Coronavirus Cancellation Policies for each US Airline

If you’re flying anytime in the near future, a concern on your mind might be, and should be, what if the COVID-19, or Coronavirus situation, becomes worse? Will you be able to cancel your airline tickets? Are you protected if you either decide to or are told that you cannot fly? We’ve compiled a list of each of the US Airline’s cancellation policies and how you can either get a credit, change your flight, or get a refund.

Please note – we are updating this as more information becomes available. Updated Spirit Airlines COVID-19 Coronavirus Policy on 3/11.

Alaska Airlines

Alaska Airlines has always had a very generous change/cancellation policy, even before the Coronavirus outbreak. The following rules apply:

Normal fees apply to tickets purchased prior to February 27, 2020.

If you purchase a Saver fare between February 27, 2020 and March 31, 2020 for travel through February 28, 2021, you may:

  • Cancel your trip and deposit the funds into your My Account wallet

If you purchase a nonrefundable First Class or Main fare between February 27, 2020 and March 31, 2020 for travel through February 28, 2021, you may:

  • Make a one-time change with no change fee. New travel must be completed by February 28, 2021. A fare difference may apply to your new itinerary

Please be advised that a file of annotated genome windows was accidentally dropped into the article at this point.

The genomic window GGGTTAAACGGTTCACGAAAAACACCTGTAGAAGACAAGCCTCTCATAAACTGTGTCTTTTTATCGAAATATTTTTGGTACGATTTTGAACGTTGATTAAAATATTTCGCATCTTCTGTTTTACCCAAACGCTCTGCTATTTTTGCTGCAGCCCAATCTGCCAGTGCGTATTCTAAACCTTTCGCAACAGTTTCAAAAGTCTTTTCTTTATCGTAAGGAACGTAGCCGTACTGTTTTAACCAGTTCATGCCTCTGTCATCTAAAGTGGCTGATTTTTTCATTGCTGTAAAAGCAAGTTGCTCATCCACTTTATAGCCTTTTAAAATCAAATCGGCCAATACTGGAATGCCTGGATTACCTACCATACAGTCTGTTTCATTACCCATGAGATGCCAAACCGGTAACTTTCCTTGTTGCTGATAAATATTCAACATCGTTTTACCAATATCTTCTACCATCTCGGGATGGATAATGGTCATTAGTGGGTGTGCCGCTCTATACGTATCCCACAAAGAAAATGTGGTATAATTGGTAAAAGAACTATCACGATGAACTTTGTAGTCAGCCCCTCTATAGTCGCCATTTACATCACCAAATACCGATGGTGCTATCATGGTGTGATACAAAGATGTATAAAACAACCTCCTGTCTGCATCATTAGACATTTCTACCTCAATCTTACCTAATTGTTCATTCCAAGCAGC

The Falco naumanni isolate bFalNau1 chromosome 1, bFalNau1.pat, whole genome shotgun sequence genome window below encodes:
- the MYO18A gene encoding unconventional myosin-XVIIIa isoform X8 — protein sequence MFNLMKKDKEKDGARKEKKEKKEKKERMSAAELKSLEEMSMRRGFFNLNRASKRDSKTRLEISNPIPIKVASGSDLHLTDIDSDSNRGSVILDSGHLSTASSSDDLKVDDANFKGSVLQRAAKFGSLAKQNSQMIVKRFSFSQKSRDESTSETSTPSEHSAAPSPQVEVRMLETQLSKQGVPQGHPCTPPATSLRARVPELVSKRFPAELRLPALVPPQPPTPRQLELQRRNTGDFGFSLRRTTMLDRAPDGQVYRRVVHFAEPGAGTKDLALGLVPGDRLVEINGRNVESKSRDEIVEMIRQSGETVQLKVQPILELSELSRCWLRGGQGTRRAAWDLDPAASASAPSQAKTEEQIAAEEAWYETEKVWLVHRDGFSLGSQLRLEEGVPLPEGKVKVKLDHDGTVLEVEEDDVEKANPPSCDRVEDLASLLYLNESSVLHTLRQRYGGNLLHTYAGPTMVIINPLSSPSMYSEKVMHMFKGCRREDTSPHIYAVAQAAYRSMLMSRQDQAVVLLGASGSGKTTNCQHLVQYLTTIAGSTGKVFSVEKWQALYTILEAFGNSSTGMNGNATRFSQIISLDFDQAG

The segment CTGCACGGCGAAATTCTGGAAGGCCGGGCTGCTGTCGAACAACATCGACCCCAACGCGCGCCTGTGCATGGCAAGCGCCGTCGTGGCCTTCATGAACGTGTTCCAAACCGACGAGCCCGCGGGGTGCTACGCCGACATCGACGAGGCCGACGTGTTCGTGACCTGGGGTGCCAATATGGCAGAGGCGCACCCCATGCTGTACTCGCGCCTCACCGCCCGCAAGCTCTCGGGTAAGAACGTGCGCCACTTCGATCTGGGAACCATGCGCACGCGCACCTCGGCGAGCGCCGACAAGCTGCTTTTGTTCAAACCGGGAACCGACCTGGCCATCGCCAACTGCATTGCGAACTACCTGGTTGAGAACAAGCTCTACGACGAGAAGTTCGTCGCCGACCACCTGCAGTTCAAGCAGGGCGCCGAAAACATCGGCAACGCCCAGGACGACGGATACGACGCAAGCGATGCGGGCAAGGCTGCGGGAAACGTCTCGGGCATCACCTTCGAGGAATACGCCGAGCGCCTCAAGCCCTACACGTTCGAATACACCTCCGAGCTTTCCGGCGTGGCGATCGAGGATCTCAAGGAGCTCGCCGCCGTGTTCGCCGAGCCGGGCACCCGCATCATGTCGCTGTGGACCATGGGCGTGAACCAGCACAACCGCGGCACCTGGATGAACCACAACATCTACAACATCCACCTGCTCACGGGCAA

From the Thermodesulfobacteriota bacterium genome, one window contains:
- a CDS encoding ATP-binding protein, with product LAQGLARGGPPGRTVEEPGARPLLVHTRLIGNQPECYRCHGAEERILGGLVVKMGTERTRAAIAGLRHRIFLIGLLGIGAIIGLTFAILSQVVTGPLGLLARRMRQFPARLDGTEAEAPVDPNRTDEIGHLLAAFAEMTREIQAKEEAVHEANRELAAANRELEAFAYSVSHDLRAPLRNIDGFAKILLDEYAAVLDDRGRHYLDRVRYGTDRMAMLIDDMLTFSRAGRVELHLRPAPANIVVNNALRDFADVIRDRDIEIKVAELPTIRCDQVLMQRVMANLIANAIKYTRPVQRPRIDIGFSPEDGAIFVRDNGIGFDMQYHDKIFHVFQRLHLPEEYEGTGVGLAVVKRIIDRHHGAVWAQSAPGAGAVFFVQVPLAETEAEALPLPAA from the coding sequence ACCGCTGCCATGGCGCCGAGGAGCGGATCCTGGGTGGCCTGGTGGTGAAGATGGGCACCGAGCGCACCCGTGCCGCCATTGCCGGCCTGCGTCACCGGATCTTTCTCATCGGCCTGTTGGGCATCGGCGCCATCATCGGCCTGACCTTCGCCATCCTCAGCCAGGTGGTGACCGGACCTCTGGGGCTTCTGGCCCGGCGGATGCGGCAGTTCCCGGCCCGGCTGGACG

• Cancel your trip and deposit the funds into My Account wallet.

In short, even the lowest price highly restricted fares are allowing waivers. That’s pretty generous, but it is important to note that a ticket you bought before February 27th will have its normal rules applied.

Allegiant Air

While Allegiant is a domestic carrier and does not serve Europe or Asia, that doesn’t mean that there is zero chance for them to be affected with the Coronavirus.

Customers with reservations may request a one-time change to their travel plans without incurring change / cancel fees. To make changes to your reservation, please contact our Customer Care Service Center at 702-505-8888. You may also contact us via email at Customer.Relations@allegiantair.com or our social media on Twitter @allegiant or Facebook @allegiant for assistance.

American Airlines 777, from Bizjournals.com

American Airlines

American Airlines has never really been generous with cancellations or changes. I know that every time I’ve tried to call American about any change whatsoever, customer service was not their guiding light.

With the Coronavirus outbreak, they’re being slightly more relaxed. But only slightly…

If you purchased a ticket on American Airlines between March 5, 2020 at 9 a.m. CT and March 31, 2020 at 11:59 p.m. CT, you may change your flight once without paying a change fee*. Tickets must be purchased for travel between March 5, 2020 and January 30, 2021.

Exception policy

  • We will waive the change fee only on published Non-Refundable Fare tickets.
  • Tickets must be purchased between March 5, 2020 at 9 a.m. CT and March 31, 2020 at 11:59 p.m. CT, with original travel between March 5, 2020 and January 30, 2021.